Entredentolignumologists may or may not exist, but some books and several websites use this mouthful to describe collectors of toothpick boxes.

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Watch a Robot Solve a Rubik's Cube in .38 Seconds
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iStock

The record for fastest Rubik's Cube completion is impressive, just 4.69 seconds as of September 2017, but the record held by a robot is hard to believe—even when you see it with your own eyes.

Blink and you might miss the feat accomplished in the video below, shared by The Kid Should See This. In it, a robot transforms the jumbled kid's toy into a cube with perfectly uniform sides in just 0.38 seconds, a time that earned the machine the record for fastest Rubik's Cube completion by a robot in March 2018.

The secret to the robot's remarkable Rubik's Cube skills is a smart software that can determine the color of each square from webcam images. From there, it calculates the exact movements necessary to produce a perfect cube, and then it makes them in a fraction of a second.

The biggest issue for the team wasn't engineering the robot to be super fast: It was making sure the cube didn't fall apart as it was being scrambled. To their surprise, they only destroyed four toys during the process.

[h/t The Kid Should See This]

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New LEGO Set Recreates Jurassic Park's Iconic Velociraptor Chase Scenes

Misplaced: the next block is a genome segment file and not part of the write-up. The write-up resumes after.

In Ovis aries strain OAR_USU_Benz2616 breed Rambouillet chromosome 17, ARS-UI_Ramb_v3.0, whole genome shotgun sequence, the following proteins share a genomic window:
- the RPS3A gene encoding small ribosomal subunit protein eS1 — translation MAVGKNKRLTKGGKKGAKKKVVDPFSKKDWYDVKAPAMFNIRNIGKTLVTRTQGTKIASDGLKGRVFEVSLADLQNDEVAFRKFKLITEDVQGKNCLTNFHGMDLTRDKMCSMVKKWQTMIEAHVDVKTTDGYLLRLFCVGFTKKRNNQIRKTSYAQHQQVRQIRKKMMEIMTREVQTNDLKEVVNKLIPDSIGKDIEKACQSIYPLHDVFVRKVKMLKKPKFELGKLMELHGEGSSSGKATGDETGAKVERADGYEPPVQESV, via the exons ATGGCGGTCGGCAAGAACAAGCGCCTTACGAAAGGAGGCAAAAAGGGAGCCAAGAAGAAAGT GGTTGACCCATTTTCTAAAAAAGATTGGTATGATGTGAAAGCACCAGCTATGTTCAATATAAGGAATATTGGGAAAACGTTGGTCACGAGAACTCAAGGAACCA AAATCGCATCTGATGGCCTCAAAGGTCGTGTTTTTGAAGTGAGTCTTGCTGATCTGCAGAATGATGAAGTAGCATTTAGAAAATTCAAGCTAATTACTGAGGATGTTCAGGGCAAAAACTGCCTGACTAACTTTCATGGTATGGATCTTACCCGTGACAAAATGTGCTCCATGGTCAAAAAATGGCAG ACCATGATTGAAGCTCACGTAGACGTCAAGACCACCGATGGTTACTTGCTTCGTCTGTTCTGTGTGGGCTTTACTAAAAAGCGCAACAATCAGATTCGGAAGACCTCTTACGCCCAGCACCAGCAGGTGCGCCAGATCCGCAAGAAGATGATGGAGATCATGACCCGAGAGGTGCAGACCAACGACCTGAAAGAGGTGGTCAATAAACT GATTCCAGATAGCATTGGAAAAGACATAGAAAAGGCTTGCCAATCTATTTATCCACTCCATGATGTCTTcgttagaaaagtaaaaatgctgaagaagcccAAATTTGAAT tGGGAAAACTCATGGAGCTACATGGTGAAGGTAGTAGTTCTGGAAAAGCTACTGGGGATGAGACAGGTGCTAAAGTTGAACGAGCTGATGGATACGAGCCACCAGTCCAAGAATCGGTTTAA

LEGO
LEGO

Jurassic World: Fallen Kingdom, the fifth installment in the Jurassic Park franchise, is skulking into theaters on June 22. That makes now the perfect time to revisit the original film in LEGO form.

This LEGO set, spotted by Nerdist, depicts some of the most suspenseful scenes from the 1993 movie. There's the main computer room where Ariana Richards's Lex shows off her hacker skills while Alan Grant (Sam Neill) and Ellie Sattler (Laura Dern) struggle to keep a hungry dinosaur from barging in. Just like in the film, the door features a deadbolt lock that's velociraptor-proof (though, unfortunately for the characters, the detachable window is not). Other Easter eggs hidden in this part include a map of Isla Nublar and a screener saver of LEGO Dennis Nedry (Wayne Knight).

In the neighboring room, you'll find the cold storage unit where the dinosaur embryos are kept, along with the fake shaving cream can Nedry uses to steal them. The final section is the kitchen, where Tim (Joseph Mazzello) and Lex are stalked by the velociraptor. There's less room for them to hide in the LEGO version compared to the movie set, but there is at least one functioning cabinet for Lex to tuck herself into. Closer inspection reveals even more details from the film, like the lime-green Jello Lex is eating when the raptors first arrive and the step ladder the gang uses to escape into the air ducts during the final chase.

LEGO Jurassic Park set.

LEGO Jurassic Park set.

LEGO Jurassic Park set.

The Jurassic Park Velociraptor Chase set is currently available from the LEGO shop for $40.

[h/t Nerdist]

All images courtesy of LEGO.